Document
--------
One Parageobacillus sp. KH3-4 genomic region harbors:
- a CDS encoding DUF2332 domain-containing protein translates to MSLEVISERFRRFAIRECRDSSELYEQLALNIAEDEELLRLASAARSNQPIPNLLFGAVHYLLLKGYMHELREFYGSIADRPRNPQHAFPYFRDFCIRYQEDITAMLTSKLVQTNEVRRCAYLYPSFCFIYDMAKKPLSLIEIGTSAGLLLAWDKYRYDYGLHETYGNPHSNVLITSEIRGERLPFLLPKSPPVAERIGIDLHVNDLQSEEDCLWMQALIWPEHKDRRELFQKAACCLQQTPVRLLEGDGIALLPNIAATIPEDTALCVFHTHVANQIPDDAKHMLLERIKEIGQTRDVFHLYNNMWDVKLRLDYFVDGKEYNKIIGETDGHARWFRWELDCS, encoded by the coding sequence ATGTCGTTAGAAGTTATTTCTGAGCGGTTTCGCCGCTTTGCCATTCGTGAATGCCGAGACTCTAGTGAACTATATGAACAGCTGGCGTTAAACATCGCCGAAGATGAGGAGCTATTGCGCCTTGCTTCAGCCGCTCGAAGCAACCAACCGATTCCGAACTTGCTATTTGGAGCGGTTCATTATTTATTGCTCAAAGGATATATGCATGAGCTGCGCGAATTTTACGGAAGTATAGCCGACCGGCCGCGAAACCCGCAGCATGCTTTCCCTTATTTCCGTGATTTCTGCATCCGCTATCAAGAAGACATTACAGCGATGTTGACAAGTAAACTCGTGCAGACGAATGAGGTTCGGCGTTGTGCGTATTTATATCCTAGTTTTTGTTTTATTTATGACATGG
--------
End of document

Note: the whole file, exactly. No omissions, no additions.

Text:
One Parageobacillus sp. KH3-4 genomic region harbors:
- a CDS encoding DUF2332 domain-containing protein translates to MSLEVISERFRRFAIRECRDSSELYEQLALNIAEDEELLRLASAARSNQPIPNLLFGAVHYLLLKGYMHELREFYGSIADRPRNPQHAFPYFRDFCIRYQEDITAMLTSKLVQTNEVRRCAYLYPSFCFIYDMAKKPLSLIEIGTSAGLLLAWDKYRYDYGLHETYGNPHSNVLITSEIRGERLPFLLPKSPPVAERIGIDLHVNDLQSEEDCLWMQALIWPEHKDRRELFQKAACCLQQTPVRLLEGDGIALLPNIAATIPEDTALCVFHTHVANQIPDDAKHMLLERIKEIGQTRDVFHLYNNMWDVKLRLDYFVDGKEYNKIIGETDGHARWFRWELDCS, encoded by the coding sequence ATGTCGTTAGAAGTTATTTCTGAGCGGTTTCGCCGCTTTGCCATTCGTGAATGCCGAGACTCTAGTGAACTATATGAACAGCTGGCGTTAAACATCGCCGAAGATGAGGAGCTATTGCGCCTTGCTTCAGCCGCTCGAAGCAACCAACCGATTCCGAACTTGCTATTTGGAGCGGTTCATTATTTATTGCTCAAAGGATATATGCATGAGCTGCGCGAATTTTACGGAAGTATAGCCGACCGGCCGCGAAACCCGCAGCATGCTTTCCCTTATTTCCGTGATTTCTGCATCCGCTATCAAGAAGACATTACAGCGATGTTGACAAGTAAACTCGTGCAGACGAATGAGGTTCGGCGTTGTGCGTATTTATATCCTAGTTTTTGTTTTATTTATGACATGG